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    1. Tethering and a wireless hotspot are two different (albeit related) things. Tethering isn’t a bullet point above.

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  4. The biggest downside to the Evo IMO is the battery life. And it appears battery life is a plus for iPhone4. I want to avoid the evil Apple App Store, but are there any solutions to the Evo’s pathetic battery life?

    A week ago I didn’t think I was missing anything by using my Treo Pro. Now with these two device releases, things have changed somewhat.

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    1. I believe the differences in battery life don’t come from any significant hardware or technical differences (although I believe the Snapdragon is fabbed at 65nm and the A4 at 45nm, which may account for some small power savings; additionally, the likely reason for a non user replaceable battery is because Li-ion polymer is being used which will take up less space than a cell and be more flexible in terms of space constraints, but is less user-replaceable friendly–I expect the battery to be a bit higher than the 1500 mAH in the Evo, but not markedly so.)

      The real difference in battery boils down to a matter of philosophy. Apple has developed a utopian style OS where “multitasking” if it may be called that is limited to a few key application genres, and then everything else is the result of clever app-state saving. This will have notable gains in power consumption.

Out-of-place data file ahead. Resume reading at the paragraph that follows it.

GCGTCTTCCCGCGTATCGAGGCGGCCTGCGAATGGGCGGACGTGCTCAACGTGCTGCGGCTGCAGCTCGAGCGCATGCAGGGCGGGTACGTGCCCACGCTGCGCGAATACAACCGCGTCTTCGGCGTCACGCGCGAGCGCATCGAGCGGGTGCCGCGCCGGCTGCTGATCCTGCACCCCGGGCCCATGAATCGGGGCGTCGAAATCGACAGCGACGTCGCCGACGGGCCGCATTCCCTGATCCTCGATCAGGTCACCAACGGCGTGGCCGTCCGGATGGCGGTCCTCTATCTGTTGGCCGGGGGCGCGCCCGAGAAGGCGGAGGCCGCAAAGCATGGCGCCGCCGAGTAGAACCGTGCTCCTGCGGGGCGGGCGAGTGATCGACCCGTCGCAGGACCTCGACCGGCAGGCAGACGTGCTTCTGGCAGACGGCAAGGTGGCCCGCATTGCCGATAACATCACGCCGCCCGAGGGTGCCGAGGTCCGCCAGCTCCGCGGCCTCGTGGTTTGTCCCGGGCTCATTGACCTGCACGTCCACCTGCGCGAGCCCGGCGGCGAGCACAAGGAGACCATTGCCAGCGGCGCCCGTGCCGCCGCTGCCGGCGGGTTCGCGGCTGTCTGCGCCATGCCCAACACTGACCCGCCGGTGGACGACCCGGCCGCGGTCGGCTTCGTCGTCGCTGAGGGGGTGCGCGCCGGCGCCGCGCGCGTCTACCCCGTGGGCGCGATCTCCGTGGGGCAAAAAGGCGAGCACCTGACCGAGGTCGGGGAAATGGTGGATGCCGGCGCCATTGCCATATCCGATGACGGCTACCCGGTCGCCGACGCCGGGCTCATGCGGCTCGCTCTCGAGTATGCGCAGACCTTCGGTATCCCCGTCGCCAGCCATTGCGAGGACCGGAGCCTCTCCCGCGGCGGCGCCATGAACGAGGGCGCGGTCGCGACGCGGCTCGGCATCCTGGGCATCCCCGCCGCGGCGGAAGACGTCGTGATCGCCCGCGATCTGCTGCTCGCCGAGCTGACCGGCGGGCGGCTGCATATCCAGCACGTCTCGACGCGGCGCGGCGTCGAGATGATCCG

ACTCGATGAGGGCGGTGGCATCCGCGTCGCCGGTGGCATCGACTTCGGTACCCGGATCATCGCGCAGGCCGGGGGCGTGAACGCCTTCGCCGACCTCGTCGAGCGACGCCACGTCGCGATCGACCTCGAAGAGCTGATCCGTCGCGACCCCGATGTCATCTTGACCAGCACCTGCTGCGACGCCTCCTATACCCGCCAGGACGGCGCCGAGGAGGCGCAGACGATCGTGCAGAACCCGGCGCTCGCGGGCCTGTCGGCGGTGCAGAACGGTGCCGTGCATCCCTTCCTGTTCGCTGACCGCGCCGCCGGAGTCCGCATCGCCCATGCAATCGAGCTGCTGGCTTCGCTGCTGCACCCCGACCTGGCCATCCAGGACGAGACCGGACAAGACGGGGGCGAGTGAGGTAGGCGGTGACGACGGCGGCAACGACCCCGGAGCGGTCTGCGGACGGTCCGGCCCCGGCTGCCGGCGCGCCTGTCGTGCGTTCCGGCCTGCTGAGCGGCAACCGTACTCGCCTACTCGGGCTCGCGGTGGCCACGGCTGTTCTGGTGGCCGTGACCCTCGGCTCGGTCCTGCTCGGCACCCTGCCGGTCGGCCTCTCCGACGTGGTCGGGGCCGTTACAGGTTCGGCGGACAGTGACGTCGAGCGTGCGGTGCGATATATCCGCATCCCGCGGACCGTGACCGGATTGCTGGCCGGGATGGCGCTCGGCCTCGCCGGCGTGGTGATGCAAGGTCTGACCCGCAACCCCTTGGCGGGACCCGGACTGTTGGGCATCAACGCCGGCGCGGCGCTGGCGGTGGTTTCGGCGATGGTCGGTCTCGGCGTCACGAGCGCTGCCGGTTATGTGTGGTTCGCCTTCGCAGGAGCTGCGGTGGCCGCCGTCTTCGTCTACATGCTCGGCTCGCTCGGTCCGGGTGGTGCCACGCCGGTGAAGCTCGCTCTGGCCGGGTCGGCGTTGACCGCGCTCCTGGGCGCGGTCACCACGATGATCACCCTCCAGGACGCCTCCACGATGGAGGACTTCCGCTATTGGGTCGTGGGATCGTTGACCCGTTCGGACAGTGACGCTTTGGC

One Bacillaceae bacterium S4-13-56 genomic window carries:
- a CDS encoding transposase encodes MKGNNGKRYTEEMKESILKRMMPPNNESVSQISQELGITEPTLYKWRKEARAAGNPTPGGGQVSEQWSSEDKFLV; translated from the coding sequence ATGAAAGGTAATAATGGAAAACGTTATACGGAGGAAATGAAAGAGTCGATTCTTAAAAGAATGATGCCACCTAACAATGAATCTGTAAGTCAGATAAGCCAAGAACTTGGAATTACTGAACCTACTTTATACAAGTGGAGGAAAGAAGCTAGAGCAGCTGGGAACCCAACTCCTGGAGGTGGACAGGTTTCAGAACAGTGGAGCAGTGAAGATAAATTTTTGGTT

However, for better or worse, Android offers true multitasking. The upside is that users and programmers aren’t constrained by artificial limitations. The downside is that poor coding and policies on the part of developers, and poor app management on the part of users can result in multitasking run amok, which will lead to significant battery diminution. In other words, Android users have the “freedom” if you will, to run dozens of apps and widgets that will constantly poll for data (twitter updates, facebook statuses, weather, stock, etc.), and with that freedom comes the added responsibility and frustration of managing that more intensely.

      On my Evo 4G, I’ve taken the time to round up all the poorly managed apps (I’m looking at you, Sprint Zone app) and ensure that only the program I want and need are frequently updating. The result is that when my phone is sitting on my desk, getting email as it comes in and so on (wifi on, 4G off, BT on), the power consumption is nearly flat on my power consumption history chart.

      I will note that it’s extremely not-user friendly to properly optimize application management for battery life, and the misinformation floating around the web regarding task killers does not help one bit. There’s a lot to be said for Apple’s utopian design — it works and I imagine battery life will be great. That said, it’s not for me.